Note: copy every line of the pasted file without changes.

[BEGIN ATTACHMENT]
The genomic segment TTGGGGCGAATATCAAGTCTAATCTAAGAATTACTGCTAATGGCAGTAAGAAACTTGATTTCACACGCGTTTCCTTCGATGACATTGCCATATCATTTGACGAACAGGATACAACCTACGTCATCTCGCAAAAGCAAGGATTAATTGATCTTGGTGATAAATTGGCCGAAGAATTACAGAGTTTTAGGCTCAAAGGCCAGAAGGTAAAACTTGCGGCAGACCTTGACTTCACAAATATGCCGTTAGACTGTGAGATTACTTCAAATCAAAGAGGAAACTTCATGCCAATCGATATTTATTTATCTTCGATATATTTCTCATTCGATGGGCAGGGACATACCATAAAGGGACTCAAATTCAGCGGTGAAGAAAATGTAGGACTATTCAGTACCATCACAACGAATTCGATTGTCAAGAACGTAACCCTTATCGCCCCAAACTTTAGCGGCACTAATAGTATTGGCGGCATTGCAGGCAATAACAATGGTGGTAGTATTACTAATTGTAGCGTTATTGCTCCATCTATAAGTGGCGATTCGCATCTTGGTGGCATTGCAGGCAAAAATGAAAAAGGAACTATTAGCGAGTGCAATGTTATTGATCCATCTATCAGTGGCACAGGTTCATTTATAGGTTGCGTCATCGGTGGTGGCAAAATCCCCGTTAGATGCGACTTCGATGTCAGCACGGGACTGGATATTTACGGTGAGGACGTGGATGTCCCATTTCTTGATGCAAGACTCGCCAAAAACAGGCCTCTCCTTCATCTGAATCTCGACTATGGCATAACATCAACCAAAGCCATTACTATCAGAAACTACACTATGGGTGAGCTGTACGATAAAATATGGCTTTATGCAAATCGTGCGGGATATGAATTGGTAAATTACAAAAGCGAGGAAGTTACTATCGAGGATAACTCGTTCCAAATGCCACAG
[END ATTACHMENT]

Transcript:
The genomic segment TTGGGGCGAATATCAAGTCTAATCTAAGAATTACTGCTAATGGCAGTAAGAAACTTGATTTCACACGCGTTTCCTTCGATGACATTGCCATATCATTTGACGAACAGGATACAACCTACGTCATCTCGCAAAAGCAAGGATTAATTGATCTTGGTGATAAATTGGCCGAAGAATTACAGAGTTTTAGGCTCAAAGGCCAGAAGGTAAAACTTGCGGCAGACCTTGACTTCACAAATATGCCGTTAGACTGTGAGATTACTTCAAATCAAAGAGGAAACTTCATGCCAATCGATATTTATTTATCTTCGATATATTTCTCATTCGATGGGCAGGGACATACCATAAAGGGACTCAAATTCAGCGGTGAAGAAAATGTAGGACTATTCAGTACCATCACAACGAATTCGATTGTCAAGAACGTAACCCTTATCGCCCCAAACTTTAGCGGCACTAATAGTATTGGCGGCATTGCAGGCAATAACAATGGTGGTAGTATTACTAATTGTAGCGTTATTGCTCCATCTATAAGTGGCGATTCGCATCTTGGTGGCATTGCAGGCAAAAATGAAAAAGGAACTATTAGCGAGTGCAATGTTATTGATCCATCTATCAGTGGCACAGGTTCATTTATAGGTTGCGTCATCGGTGGTGGCAAAATCCCCGTTAGATGCGACTTCGATGTCAGCACGGGACTGGATATTTACGGTGAGGACGTGGATGTCCCATTTCTTGATGCAAGACTCGCCAAAAACAGGCCTCTCCTTCATCTGAATCTCGACTATGGCATAACATCAACCAAAGCCATTACTATCAGAAACTACACTATGGGTGAGCTGTACGATAAAATATGGCTTTATGCAAATCGTGCGGGATATGAATTGGTAAATTACAAAAGCGAGGAAGTTACTATCGAGGATAACTCGTTCCAAATGCCACAG